Medicaid Financing

September 1, 2010

Medicaid is a safety-net health program administered by the states and jointly financed by the states and the federal government. The federal funding share of the Medicaid program, referred to as the federal medical assistance percentage (FMAP), depends on the relationship between the state’s per capita personal income and the national average per capita personal income over three years. The FMAP is recalculated each year and varies from state to state. The FMAP cannot exceed 83% or be less than 50%.

By January 1, 2014, all people under the age of 65 with income up to 133% of the federal poverty level (FPL) – about $14,050 for a single adult – will have access to Medicaid. Prior to passage of the Affordable Care Act, a complex set of eligibility requirements restricted enrollment to a select group including children, pregnant women and some disabled. New enrollees who do not fit into the previously mentioned categories will be considered “newly eligibles.” 

Fast Facts:

  • About 95% of all new Medicaid spending under the Affordable Care Act will be handled by the federal government, leaving states to cover only 5%.
  • By 2019, Medicaid expansion will decrease the number of uninsured by 11.2 million people, or 45% of uninsured adults below 133% FPL.
  • States with low coverage levels and higher uninsured rates today will see larger reductions in the uninsured (i.e. Alabama 53.2%, Texas 49.4%). 

 The federal government will pay for the majority of the total FMAP funding increase, but the amount varies by state. 

Highlights of Medicaid Financing in the Affordable Care Act


  • By 2020, all states will receive a 90% FMAP.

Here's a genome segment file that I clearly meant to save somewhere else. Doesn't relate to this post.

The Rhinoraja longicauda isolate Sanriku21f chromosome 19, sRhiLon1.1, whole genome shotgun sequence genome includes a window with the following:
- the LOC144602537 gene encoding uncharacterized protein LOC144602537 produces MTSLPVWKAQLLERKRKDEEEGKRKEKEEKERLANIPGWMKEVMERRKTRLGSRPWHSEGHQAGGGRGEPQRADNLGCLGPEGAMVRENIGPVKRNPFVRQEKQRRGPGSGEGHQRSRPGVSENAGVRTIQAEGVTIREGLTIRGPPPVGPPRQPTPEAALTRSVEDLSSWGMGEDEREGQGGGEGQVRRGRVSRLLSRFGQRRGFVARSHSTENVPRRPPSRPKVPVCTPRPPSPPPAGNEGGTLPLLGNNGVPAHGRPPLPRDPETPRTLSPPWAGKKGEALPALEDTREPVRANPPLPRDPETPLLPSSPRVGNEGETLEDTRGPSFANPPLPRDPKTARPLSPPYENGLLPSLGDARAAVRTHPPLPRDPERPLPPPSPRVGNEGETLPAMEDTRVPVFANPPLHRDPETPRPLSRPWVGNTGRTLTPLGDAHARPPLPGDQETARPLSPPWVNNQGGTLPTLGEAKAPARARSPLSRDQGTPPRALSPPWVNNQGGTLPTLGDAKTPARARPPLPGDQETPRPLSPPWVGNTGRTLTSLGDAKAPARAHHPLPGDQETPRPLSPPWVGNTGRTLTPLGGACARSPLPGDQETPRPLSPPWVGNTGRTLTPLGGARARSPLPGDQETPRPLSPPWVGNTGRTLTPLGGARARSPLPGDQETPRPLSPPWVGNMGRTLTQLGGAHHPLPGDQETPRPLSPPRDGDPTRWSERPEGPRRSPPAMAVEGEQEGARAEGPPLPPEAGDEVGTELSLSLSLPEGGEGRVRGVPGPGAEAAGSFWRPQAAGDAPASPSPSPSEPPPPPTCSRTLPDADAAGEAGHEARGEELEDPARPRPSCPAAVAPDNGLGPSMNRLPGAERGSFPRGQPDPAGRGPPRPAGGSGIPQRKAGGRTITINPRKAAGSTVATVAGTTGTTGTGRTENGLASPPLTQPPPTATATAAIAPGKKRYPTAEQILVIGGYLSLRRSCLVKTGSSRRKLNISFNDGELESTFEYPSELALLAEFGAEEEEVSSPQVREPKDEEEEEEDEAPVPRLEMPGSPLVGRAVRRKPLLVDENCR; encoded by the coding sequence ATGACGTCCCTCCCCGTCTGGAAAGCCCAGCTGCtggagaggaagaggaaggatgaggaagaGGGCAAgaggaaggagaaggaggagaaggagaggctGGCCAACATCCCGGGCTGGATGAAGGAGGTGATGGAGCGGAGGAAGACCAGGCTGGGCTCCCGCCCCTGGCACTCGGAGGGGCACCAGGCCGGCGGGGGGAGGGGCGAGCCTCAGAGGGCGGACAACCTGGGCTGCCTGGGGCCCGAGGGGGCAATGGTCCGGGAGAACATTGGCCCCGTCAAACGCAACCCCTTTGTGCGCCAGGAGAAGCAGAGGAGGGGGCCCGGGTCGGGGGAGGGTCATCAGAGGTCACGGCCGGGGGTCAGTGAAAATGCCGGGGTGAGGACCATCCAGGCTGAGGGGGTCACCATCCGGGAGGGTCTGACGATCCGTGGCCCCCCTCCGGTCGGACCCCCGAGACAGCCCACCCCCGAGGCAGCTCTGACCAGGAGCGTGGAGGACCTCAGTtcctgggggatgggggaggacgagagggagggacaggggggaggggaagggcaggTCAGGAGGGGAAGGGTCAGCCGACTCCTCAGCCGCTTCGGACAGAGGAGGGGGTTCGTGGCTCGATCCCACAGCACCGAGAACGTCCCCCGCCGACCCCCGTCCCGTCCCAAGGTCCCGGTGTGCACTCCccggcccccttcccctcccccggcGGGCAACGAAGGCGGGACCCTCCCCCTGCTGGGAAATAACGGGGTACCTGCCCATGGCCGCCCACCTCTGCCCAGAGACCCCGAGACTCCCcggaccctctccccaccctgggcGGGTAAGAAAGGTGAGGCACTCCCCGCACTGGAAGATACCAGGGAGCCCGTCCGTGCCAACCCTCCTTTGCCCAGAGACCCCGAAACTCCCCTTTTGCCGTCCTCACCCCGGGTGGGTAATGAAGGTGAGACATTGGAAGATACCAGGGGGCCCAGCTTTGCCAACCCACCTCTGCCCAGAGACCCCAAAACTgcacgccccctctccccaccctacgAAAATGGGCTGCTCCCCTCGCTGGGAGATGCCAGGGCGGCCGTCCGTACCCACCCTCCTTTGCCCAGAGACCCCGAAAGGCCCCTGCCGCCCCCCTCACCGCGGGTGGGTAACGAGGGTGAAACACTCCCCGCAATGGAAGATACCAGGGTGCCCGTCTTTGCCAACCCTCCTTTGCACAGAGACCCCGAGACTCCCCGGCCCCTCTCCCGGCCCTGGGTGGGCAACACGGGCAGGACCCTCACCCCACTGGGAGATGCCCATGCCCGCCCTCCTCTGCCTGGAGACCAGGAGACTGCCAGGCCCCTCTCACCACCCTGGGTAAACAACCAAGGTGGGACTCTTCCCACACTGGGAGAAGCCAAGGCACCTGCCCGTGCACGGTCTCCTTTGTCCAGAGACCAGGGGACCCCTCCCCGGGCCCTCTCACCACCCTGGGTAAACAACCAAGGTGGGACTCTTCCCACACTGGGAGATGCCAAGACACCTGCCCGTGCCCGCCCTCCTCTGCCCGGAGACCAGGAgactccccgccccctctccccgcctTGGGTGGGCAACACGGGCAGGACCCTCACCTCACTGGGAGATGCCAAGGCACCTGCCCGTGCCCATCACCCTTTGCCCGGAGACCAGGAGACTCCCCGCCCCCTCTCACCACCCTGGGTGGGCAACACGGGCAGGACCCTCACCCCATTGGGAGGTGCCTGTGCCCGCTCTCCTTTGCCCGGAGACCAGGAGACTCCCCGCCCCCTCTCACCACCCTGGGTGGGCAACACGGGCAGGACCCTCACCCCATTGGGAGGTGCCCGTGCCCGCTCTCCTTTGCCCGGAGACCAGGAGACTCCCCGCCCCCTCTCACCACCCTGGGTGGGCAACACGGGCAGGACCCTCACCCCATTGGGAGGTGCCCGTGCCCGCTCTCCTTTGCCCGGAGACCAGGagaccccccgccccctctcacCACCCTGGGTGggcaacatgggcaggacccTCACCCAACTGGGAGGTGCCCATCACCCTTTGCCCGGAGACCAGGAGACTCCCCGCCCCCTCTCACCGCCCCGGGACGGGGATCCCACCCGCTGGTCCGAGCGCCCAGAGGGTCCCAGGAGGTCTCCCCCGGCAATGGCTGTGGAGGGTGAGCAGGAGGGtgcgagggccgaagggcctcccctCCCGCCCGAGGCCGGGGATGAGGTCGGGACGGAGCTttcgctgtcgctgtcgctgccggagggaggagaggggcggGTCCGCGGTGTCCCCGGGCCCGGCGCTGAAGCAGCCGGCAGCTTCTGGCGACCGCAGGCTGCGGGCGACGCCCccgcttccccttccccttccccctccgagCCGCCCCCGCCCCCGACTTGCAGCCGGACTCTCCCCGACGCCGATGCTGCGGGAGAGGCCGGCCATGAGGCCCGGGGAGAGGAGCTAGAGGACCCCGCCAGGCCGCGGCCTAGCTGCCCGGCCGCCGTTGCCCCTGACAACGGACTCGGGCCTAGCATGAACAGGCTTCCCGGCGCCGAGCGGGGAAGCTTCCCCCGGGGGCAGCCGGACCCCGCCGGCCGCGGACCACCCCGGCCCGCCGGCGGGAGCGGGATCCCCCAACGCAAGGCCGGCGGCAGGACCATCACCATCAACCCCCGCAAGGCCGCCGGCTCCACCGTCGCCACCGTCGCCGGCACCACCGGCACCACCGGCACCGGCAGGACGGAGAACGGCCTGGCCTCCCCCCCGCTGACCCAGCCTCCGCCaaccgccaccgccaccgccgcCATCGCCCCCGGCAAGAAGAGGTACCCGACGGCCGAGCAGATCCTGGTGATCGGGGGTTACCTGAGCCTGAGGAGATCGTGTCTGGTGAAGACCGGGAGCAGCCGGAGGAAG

• Non-expansion states are those that do not currently cover parents and childless adults up to 133% FPL or higher. For calendar years 2014 through 2016, the federal government will pick up 100% of the cost of newly-eligible adults up to 133% FPL for states not currently covering up to 133% FPL. In 2017, the matching rate will be 95%; in 2018, it will be 94%; in 2019, it will be 93%.
  • Leading or “expansion” states are those currently covering parents and childless adults at least up to 100%FPL. Expansion states will receive a phased-in increase in their FMAP for newly eligibles. The FMAP will be 50% in 2014, 60% in 2015, 70% in 2016, 80% in 2017, 90% in 2018, 93% in 2019, and 90% in 2020 and beyond. States eligible for this matching rate include: Arizona, Delaware, Hawaii, Maine, Massachusetts, New York, and Vermont.

Preventive Services

  • States will receive a one percentage point FMAP increase for preventive services if they cover all USPSTF “A or B” recommended prevention services and eliminate cost sharing. Medicaid Maintenance of Effort (MOE)
  • As a condition of receiving federal funding for Medicaid, states must maintain the Medicaid and Children’s Health Insurance Program (CHIP) eligibility levels that were in place as of March 23, 2010. This requirement extends until 2019 for children’s coverage and until state exchanges are fully operational for adult coverage (January 1, 2014 at the earliest).
  • States cannot implement policies that make it more difficult to enroll in Medicaid or CHIP, including premium increases, more frequent re-certifications, or additional documentation requirements.
  • From July 2011 to 2014, states facing a budget deficit can seek an exception to the MOE for Medicaid coverage for non-pregnant, non-disabled adults with incomes greater than 133% FPL. This means states may tighten eligibility requirements for women who have been diagnosed through the National Breast and Cervical Cancer Early Detection Program and need treatment paid for by Medicaid.

Implications for the American Cancer Society and American Cancer Society Cancer Action Network (ACS CAN)

  • ACS CAN will continue to advocate that low-income women diagnosed with breast or cervical cancer can get access to treatment through Medicaid.
  • ACS CAN will continue to advocate for coverage of the full range of cancer screenings and other preventive care for all Medicaid beneficiaries.